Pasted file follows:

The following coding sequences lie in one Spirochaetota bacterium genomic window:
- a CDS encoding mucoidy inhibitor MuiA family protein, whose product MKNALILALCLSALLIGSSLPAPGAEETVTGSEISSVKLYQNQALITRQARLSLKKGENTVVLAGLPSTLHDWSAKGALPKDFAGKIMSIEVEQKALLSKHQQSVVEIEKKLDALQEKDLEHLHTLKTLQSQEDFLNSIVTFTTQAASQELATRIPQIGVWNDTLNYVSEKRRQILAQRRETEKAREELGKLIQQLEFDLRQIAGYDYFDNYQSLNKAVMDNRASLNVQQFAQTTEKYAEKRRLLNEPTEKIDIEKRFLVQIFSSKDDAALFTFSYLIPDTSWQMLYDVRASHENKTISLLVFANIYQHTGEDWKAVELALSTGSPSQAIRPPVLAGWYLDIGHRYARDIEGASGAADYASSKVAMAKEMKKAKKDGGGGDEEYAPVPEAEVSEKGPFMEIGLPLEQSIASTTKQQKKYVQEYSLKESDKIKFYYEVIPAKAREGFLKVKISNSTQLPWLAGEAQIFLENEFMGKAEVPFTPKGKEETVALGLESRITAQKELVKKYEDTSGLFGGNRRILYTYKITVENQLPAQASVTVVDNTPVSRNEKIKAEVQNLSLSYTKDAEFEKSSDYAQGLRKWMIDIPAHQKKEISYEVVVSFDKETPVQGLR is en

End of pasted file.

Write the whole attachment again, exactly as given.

The following coding sequences lie in one Spirochaetota bacterium genomic window:
- a CDS encoding mucoidy inhibitor MuiA family protein, whose product MKNALILALCLSALLIGSSLPAPGAEETVTGSEISSVKLYQNQALITRQARLSLKKGENTVVLAGLPSTLHDWSAKGALPKDFAGKIMSIEVEQKALLSKHQQSVVEIEKKLDALQEKDLEHLHTLKTLQSQEDFLNSIVTFTTQAASQELATRIPQIGVWNDTLNYVSEKRRQILAQRRETEKAREELGKLIQQLEFDLRQIAGYDYFDNYQSLNKAVMDNRASLNVQQFAQTTEKYAEKRRLLNEPTEKIDIEKRFLVQIFSSKDDAALFTFSYLIPDTSWQMLYDVRASHENKTISLLVFANIYQHTGEDWKAVELALSTGSPSQAIRPPVLAGWYLDIGHRYARDIEGASGAADYASSKVAMAKEMKKAKKDGGGGDEEYAPVPEAEVSEKGPFMEIGLPLEQSIASTTKQQKKYVQEYSLKESDKIKFYYEVIPAKAREGFLKVKISNSTQLPWLAGEAQIFLENEFMGKAEVPFTPKGKEETVALGLESRITAQKELVKKYEDTSGLFGGNRRILYTYKITVENQLPAQASVTVVDNTPVSRNEKIKAEVQNLSLSYTKDAEFEKSSDYAQGLRKWMIDIPAHQKKEISYEVVVSFDKETPVQGLR is en